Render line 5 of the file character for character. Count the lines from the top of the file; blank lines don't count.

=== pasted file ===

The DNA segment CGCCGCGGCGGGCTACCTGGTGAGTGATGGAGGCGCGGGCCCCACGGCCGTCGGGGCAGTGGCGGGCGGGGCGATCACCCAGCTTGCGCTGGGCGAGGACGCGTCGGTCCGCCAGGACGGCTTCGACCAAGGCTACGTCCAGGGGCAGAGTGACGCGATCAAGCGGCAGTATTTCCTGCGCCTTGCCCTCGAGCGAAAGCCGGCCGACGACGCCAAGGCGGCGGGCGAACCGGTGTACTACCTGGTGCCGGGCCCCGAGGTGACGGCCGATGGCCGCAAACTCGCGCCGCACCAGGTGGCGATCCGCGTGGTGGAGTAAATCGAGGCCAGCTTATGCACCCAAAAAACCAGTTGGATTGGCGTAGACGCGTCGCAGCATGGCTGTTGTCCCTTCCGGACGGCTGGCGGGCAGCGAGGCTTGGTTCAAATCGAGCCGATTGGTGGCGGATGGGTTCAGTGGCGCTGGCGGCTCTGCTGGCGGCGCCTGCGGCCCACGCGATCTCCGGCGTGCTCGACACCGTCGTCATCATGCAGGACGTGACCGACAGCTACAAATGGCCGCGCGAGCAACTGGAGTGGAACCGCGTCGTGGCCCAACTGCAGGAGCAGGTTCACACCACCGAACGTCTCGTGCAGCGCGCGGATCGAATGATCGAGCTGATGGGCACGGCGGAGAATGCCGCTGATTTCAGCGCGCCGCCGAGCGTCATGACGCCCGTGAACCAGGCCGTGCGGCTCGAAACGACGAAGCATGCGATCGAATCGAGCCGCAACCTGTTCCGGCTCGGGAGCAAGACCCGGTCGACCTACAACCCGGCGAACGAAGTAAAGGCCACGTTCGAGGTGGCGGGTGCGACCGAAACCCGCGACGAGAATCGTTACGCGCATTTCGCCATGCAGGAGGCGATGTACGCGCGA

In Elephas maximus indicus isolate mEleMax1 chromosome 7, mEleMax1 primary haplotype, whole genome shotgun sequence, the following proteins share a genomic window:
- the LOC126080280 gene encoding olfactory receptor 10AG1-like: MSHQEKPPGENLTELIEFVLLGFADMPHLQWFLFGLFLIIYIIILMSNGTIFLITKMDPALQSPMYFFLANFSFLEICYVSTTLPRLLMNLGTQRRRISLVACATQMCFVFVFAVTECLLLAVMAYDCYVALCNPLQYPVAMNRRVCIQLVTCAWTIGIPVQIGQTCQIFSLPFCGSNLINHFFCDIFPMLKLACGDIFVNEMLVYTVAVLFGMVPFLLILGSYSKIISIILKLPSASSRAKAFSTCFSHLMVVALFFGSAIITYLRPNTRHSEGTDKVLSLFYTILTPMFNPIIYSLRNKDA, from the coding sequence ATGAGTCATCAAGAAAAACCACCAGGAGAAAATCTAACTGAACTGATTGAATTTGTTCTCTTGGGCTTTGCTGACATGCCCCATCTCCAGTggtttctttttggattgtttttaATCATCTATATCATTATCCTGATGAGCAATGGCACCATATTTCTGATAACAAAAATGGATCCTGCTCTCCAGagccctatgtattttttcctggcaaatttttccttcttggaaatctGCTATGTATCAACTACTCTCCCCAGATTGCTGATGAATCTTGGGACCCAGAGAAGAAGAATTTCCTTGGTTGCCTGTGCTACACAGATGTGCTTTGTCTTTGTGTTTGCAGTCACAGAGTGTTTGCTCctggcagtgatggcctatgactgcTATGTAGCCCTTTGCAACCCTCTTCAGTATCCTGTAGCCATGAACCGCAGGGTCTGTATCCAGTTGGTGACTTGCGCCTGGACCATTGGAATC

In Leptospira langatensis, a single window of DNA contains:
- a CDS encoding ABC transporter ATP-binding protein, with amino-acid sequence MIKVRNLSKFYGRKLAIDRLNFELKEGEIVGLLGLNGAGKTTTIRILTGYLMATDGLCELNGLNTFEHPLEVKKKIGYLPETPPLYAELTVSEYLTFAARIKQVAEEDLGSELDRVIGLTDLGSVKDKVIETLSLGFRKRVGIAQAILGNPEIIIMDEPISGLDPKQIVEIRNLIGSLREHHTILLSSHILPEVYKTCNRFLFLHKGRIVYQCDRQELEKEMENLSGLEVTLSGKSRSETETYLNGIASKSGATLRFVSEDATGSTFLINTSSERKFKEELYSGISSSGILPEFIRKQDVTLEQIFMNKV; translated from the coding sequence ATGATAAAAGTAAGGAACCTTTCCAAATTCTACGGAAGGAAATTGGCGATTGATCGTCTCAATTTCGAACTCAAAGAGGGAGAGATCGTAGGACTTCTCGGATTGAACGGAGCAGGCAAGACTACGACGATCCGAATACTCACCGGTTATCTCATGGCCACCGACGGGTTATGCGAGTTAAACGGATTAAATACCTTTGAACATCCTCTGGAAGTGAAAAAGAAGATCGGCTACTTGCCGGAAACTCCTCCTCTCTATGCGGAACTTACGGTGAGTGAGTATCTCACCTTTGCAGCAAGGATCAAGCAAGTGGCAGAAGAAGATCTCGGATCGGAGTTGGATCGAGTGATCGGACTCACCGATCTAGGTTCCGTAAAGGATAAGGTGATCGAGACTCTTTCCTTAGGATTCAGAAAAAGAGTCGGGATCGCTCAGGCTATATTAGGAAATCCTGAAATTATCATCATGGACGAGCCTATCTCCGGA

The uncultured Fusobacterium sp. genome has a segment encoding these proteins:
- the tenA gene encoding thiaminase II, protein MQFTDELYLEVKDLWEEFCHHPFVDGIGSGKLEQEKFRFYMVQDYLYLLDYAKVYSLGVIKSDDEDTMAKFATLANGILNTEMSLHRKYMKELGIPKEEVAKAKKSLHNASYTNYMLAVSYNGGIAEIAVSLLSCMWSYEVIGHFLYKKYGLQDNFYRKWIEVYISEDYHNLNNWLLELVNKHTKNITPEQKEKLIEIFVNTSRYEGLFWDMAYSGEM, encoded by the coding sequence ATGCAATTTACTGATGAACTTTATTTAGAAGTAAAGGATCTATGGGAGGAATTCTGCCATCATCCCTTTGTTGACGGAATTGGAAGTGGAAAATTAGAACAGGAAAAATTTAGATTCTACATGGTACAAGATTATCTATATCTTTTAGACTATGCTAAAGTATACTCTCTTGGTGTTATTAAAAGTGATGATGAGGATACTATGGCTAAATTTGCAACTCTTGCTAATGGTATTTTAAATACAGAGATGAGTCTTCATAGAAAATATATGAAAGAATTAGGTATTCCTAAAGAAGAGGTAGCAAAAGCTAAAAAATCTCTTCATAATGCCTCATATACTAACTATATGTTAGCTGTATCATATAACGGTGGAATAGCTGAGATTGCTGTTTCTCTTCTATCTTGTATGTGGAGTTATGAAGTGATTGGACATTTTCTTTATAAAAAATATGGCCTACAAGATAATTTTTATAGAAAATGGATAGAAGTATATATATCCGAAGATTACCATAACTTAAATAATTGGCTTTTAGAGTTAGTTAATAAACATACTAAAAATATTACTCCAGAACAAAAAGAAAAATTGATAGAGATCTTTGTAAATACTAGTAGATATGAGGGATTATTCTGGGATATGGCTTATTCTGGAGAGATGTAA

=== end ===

- a CDS encoding ABC transporter ATP-binding protein, with amino-acid sequence MIKVRNLSKFYGRKLAIDRLNFELKEGEIVGLLGLNGAGKTTTIRILTGYLMATDGLCELNGLNTFEHPLEVKKKIGYLPETPPLYAELTVSEYLTFAARIKQVAEEDLGSELDRVIGLTDLGSVKDKVIETLSLGFRKRVGIAQAILGNPEIIIMDEPISGLDPKQIVEIRNLIGSLREHHTILLSSHILPEVYKTCNRFLFLHKGRIVYQCDRQELEKEMENLSGLEVTLSGKSRSETETYLNGIASKSGATLRFVSEDATGSTFLINTSSERKFKEELYSGISSSGILPEFIRKQDVTLEQIFMNKV; translated from the coding sequence ATGATAAAAGTAAGGAACCTTTCCAAATTCTACGGAAGGAAATTGGCGATTGATCGTCTCAATTTCGAACTCAAAGAGGGAGAGATCGTAGGACTTCTCGGATTGAACGGAGCAGGCAAGACTACGACGATCCGAATACTCACCGGTTATCTCATGGCCACCGACGGGTTATGCGAGTTAAACGGATTAAATACCTTTGAACATCCTCTGGAAGTGAAAAAGAAGATCGGCTACTTGCCGGAAACTCCTCCTCTCTATGCGGAACTTACGGTGAGTGAGTATCTCACCTTTGCAGCAAGGATCAAGCAAGTGGCAGAAGAAGATCTCGGATCGGAGTTGGATCGAGTGATCGGACTCACCGATCTAGGTTCCGTAAAGGATAAGGTGATCGAGACTCTTTCCTTAGGATTCAGAAAAAGAGTCGGGATCGCTCAGGCTATATTAGGAAATCCTGAAATTATCATCATGGACGAGCCTATCTCCGGA